Monday, January 28, 2008

Chile: Navimag Across The Open Seas

Atencion Pasajeros! Retiring our hiking boots for awhile, we boarded the Navimag to ferry our way northward from Puerto Natales to Puerto Montt. Unbelievably, this is one of the most efficient ways to travel this stretch of Chile, as the land is a broken (and beautiful) mass of fjords, islands, and snowcapped peaks. Eric was a tad nervous, as just looking at pictures of boats often makes him queasy, but we stocked up on anti-nausea medicine and hit the decks for adventure. Eric nervously took his first sealegs pill within moments of boarding, claiming the boat was moving, despite the fact that we weren´t scheduled to depart until the next morning. Reports indicate, however, that he did not respond well to teasing on this issue. But happily, for the most part it was smooth sailing past glaciers and undeveloped mountain scenery. We glided past sea otters, dolphins, and even blue whales spouting in the far distance.

With bunk beds, a shared bathroom for 22 of us per dorm cabin, and a dining room that was the spitting image of a junior high cafeteria, it wasn´t exactly the Love Boat. Not that we expected it to be, since it´s mainly a cargo boat that now caters to the backpacking set. Evidently in the winter, the cow to human ratio is stacked firmly in the bovine´s favor. But when the sun was shining on the deck, it felt like a decadent cruise. We ran into a charming Dutch couple that we´d met in Torres del Paine, and we spent much of our time drinking wine and swapping tall tales with them, amidst the constant multi-lingual announcements letting you know everything from when to eat, when to take pictures, when to take seasickness pills, and when to use the bathroom (practically). Sometimes these announcements came on at full volume at 6:30am, followed by a lengthy interlude of new age underwater music, which made us grumpy.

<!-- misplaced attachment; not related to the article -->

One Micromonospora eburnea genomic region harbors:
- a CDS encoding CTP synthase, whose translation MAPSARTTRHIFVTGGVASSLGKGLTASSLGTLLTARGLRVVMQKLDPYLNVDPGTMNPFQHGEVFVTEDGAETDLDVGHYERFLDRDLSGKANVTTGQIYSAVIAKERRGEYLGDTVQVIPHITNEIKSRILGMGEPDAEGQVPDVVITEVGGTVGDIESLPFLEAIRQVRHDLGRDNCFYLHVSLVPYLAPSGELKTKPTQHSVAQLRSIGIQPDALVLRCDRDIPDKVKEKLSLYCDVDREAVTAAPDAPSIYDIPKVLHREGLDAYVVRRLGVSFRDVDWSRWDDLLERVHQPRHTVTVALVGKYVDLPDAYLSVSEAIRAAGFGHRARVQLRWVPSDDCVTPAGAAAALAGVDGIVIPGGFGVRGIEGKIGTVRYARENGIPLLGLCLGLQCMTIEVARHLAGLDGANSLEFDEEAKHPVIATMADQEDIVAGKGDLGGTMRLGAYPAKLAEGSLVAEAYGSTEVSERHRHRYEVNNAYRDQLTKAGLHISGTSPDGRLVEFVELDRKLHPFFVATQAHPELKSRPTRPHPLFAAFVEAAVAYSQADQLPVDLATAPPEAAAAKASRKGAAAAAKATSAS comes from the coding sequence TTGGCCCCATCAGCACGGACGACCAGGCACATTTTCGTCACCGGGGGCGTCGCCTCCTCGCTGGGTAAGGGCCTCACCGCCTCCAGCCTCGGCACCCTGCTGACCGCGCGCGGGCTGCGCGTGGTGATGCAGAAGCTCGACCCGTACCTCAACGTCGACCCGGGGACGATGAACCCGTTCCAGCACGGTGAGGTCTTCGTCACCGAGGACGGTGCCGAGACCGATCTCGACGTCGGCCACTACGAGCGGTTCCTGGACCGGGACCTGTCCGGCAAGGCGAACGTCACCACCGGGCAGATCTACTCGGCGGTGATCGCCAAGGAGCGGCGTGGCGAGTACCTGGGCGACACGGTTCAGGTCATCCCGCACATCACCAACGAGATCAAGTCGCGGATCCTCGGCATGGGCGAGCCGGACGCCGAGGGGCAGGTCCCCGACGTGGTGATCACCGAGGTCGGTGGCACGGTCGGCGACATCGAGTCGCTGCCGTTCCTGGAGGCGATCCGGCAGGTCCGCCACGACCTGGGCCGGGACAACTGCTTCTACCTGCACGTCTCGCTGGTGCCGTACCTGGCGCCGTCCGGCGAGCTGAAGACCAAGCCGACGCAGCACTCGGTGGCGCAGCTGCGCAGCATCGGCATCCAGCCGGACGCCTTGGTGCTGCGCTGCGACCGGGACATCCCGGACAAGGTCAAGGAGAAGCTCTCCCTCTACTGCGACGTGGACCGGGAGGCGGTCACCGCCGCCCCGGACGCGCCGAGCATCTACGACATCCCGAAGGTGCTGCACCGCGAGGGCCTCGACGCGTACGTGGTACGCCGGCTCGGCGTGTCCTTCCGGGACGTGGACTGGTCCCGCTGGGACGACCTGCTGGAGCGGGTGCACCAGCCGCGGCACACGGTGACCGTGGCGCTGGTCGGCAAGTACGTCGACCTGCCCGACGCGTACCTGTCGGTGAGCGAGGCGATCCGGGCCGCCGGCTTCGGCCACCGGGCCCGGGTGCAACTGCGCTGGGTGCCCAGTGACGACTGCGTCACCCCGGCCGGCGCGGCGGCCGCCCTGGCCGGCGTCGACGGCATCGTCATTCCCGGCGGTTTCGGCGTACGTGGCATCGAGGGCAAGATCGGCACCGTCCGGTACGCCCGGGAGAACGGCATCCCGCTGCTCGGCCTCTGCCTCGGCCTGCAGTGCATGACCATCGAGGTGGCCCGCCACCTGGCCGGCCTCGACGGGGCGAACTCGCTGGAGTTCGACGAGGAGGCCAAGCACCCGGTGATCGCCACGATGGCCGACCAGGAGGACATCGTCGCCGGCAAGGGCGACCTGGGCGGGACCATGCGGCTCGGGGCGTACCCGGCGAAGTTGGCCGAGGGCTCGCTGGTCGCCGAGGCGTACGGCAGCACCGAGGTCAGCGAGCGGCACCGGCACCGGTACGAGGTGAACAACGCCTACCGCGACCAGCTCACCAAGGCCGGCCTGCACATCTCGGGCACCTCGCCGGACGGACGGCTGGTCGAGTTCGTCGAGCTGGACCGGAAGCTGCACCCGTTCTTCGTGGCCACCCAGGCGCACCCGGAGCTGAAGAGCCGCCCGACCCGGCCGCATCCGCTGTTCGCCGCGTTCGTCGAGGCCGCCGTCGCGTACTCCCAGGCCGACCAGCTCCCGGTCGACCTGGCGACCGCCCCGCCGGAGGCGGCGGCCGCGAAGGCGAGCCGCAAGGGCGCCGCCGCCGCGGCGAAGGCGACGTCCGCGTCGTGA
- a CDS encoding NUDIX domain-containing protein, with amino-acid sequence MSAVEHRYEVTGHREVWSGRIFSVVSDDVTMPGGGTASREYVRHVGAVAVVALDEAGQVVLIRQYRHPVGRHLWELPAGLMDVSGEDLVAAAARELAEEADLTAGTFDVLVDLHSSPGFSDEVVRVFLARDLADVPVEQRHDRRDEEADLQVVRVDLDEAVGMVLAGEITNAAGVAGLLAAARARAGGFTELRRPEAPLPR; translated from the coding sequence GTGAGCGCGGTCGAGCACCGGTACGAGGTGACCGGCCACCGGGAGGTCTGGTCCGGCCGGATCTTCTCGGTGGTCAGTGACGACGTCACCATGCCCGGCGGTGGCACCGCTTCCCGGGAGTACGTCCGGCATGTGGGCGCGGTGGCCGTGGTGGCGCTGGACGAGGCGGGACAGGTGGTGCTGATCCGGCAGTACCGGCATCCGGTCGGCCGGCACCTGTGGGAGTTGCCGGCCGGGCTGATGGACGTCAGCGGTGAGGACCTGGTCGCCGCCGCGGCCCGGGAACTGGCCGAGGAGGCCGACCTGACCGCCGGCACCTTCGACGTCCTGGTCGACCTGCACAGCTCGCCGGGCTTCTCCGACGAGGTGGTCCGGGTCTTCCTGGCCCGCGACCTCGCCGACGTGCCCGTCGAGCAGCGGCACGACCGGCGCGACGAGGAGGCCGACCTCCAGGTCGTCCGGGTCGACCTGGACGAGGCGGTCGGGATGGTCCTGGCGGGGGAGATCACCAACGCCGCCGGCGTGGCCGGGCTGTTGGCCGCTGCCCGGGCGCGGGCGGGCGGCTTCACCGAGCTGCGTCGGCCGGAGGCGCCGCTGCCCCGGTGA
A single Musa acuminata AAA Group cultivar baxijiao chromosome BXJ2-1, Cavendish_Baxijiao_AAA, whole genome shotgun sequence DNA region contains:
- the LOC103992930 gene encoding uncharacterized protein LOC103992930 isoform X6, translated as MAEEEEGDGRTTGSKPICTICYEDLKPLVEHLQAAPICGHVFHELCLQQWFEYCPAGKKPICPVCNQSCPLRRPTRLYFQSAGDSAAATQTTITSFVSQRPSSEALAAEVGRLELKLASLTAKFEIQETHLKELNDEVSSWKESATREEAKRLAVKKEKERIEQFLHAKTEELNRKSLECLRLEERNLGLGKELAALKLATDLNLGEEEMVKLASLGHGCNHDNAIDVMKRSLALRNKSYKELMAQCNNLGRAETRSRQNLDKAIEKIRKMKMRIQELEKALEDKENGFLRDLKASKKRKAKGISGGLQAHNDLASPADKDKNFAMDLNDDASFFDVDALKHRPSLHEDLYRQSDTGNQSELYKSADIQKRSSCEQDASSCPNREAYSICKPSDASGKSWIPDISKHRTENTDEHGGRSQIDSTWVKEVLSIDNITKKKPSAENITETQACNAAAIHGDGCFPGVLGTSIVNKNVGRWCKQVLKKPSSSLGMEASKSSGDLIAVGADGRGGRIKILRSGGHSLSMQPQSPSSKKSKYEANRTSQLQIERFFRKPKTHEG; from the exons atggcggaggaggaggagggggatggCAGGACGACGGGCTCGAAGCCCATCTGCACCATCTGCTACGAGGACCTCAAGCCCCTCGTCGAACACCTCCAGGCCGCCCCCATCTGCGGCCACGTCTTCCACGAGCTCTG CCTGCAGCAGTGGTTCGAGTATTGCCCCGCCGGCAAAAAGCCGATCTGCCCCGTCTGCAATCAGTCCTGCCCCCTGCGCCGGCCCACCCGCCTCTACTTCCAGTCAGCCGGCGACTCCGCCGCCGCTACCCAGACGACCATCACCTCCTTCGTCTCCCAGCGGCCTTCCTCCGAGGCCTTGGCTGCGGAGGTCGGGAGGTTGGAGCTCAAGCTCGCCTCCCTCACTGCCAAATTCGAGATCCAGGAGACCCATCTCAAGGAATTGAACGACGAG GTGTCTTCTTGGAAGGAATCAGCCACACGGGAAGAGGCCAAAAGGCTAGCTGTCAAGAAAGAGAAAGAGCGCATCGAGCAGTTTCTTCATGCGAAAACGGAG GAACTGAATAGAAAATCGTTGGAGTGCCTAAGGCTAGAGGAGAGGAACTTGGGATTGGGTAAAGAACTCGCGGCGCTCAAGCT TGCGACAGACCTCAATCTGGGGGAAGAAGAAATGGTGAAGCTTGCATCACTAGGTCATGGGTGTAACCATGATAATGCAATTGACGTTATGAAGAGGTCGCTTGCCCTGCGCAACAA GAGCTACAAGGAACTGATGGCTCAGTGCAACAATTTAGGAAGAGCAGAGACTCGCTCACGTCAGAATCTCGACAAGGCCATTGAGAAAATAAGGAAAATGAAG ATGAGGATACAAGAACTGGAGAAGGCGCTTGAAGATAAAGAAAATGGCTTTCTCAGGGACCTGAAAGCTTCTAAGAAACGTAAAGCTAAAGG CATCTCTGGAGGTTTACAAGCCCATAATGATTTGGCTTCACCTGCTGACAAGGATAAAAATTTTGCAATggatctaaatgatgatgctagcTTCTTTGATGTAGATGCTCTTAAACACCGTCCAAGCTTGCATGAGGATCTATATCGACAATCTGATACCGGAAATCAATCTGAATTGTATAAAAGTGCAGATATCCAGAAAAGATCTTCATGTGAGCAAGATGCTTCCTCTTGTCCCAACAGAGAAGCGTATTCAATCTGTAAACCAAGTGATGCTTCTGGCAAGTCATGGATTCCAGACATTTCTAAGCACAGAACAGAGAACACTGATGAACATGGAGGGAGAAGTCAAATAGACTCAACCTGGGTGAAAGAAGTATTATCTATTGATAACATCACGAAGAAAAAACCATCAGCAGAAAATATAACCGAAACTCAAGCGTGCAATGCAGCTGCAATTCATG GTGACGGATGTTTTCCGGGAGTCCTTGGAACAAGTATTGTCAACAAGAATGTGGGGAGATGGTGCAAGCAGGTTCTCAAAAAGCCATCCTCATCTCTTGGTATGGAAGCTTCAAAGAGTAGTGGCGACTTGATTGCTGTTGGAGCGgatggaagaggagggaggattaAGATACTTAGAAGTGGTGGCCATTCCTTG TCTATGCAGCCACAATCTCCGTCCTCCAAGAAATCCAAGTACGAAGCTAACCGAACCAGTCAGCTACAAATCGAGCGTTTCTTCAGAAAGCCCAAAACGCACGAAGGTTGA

Seeing the Amial Glacier was a highlight, and the crew sent a zodiac boat out into the water to collect ice for the bar. Classy. We easily became accustomed to lazy days with nothing to do but re-enact scenes from Titanic (without the sinking part), read, nap, and drink wine until the stars came out. Lovely. At times the boat felt like a floating bar full of adventurers with stories to tell. One of our favorites was the surfer blonde Canadian who wore a white linen suit to dinner (in the cafeteria) and a shark tooth around his neck and told exaggerated tales of his time in Borneo. His traveling partner was a long-haired German sporting a lumberjack shirt with the sleeves torn off that he met in the airport. They were a reality TV show waiting to happen. As they say on the Navimag (several times a day), for your attention, thank you very much.

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